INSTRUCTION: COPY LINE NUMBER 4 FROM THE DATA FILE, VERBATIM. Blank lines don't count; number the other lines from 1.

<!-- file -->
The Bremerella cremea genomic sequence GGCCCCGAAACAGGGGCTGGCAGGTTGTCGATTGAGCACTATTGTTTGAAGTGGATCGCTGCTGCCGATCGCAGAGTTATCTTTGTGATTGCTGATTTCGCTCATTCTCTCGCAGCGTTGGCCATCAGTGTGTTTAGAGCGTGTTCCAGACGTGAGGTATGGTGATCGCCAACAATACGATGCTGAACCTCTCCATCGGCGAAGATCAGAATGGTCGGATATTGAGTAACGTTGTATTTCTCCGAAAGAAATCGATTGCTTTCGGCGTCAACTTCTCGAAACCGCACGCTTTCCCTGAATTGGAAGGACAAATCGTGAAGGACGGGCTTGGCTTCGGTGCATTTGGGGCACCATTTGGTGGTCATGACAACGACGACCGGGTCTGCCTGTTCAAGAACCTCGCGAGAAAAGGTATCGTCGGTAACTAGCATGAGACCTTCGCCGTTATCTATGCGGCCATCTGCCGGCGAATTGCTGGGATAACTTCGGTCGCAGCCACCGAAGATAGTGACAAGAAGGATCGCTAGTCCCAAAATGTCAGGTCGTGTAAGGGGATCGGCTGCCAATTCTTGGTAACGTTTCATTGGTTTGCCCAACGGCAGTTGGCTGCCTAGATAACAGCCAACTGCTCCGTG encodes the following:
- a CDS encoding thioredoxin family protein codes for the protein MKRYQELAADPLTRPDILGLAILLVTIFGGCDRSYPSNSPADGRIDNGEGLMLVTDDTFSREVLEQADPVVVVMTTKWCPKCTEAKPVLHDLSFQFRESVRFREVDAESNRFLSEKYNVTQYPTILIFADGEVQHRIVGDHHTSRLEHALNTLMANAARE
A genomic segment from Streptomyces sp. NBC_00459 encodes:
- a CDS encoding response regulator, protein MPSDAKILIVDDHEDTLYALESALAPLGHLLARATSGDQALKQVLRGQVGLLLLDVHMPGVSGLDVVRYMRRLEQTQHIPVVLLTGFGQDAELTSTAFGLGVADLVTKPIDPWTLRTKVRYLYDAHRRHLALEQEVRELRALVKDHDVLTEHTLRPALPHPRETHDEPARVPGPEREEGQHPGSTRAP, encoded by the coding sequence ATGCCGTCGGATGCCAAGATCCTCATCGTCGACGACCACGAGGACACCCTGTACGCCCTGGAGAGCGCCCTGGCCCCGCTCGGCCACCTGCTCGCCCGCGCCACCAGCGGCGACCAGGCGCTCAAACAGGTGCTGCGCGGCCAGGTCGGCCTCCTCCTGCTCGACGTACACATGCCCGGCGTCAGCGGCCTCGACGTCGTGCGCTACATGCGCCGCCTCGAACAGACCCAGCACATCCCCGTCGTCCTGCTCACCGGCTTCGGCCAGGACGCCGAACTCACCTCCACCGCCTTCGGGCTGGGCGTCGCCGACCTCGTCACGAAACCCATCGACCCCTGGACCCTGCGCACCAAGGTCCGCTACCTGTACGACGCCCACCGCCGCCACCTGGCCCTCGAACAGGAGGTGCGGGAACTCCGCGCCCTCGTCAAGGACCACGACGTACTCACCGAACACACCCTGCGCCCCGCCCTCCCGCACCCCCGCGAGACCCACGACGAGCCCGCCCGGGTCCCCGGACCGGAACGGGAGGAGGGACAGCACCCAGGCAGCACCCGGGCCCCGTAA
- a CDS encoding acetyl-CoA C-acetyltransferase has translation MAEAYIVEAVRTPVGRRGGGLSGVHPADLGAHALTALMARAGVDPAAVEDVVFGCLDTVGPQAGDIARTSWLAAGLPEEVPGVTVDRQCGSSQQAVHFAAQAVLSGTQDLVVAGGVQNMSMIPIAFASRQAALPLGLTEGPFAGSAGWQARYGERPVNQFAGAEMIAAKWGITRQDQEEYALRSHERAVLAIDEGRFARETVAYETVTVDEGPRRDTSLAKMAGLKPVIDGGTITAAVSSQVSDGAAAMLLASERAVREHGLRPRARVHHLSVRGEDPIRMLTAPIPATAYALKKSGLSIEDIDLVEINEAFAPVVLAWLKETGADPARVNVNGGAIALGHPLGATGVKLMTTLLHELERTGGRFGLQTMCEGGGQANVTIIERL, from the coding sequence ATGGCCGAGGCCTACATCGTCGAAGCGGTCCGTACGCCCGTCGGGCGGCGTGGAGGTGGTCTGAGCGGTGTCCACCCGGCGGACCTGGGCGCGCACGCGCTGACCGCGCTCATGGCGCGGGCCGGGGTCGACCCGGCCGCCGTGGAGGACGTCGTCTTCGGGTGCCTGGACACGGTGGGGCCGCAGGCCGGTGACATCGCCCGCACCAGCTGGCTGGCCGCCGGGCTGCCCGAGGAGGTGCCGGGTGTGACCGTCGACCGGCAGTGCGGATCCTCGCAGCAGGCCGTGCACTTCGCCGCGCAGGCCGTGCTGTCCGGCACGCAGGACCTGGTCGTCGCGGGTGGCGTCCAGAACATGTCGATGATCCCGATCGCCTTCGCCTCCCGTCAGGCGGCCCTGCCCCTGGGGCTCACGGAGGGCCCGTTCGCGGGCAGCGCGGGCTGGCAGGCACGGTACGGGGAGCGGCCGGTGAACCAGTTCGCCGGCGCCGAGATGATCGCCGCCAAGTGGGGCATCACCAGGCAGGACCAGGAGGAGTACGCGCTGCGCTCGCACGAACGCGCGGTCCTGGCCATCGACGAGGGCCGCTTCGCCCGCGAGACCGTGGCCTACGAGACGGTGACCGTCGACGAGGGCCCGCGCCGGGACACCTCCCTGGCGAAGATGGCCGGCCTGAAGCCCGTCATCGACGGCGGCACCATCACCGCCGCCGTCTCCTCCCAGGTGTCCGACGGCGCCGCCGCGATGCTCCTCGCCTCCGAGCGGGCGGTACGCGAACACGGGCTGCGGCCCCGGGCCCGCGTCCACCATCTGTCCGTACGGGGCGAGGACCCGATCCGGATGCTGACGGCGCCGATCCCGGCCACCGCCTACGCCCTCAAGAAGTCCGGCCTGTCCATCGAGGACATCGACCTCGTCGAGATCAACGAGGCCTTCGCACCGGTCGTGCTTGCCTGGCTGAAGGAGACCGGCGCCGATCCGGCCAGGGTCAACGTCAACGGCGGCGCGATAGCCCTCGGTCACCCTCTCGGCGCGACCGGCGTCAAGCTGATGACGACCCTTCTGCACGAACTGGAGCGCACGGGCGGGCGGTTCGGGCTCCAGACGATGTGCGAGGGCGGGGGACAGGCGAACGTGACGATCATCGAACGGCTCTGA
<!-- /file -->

- a CDS encoding response regulator, protein MPSDAKILIVDDHEDTLYALESALAPLGHLLARATSGDQALKQVLRGQVGLLLLDVHMPGVSGLDVVRYMRRLEQTQHIPVVLLTGFGQDAELTSTAFGLGVADLVTKPIDPWTLRTKVRYLYDAHRRHLALEQEVRELRALVKDHDVLTEHTLRPALPHPRETHDEPARVPGPEREEGQHPGSTRAP, encoded by the coding sequence ATGCCGTCGGATGCCAAGATCCTCATCGTCGACGACCACGAGGACACCCTGTACGCCCTGGAGAGCGCCCTGGCCCCGCTCGGCCACCTGCTCGCCCGCGCCACCAGCGGCGACCAGGCGCTCAAACAGGTGCTGCGCGGCCAGGTCGGCCTCCTCCTGCTCGACGTACACATGCCCGGCGTCAGCGGCCTCGACGTCGTGCGCTACATGCGCCGCCTCGAACAGACCCAGCACATCCCCGTCGTCCTGCTCACCGGCTTCGGCCAGGACGCCGAACTCACCTCCACCGCCTTCGGGCTGGGCGTCGCCGACCTCGTCACGAAACCCATCGACCCCTGGACCCTGCGCACCAAGGTCCGCTACCTGTACGACGCCCACCGCCGCCACCTGGCCCTCGAACAGGAGGTGCGGGAACTCCGCGCCCTCGTCAAGGACCACGACGTACTCACCGAACACACCCTGCGCCCCGCCCTCCCGCACCCCCGCGAGACCCACGACGAGCCCGCCCGGGTCCCCGGACCGGAACGGGAGGAGGGACAGCACCCAGGCAGCACCCGGGCCCCGTAA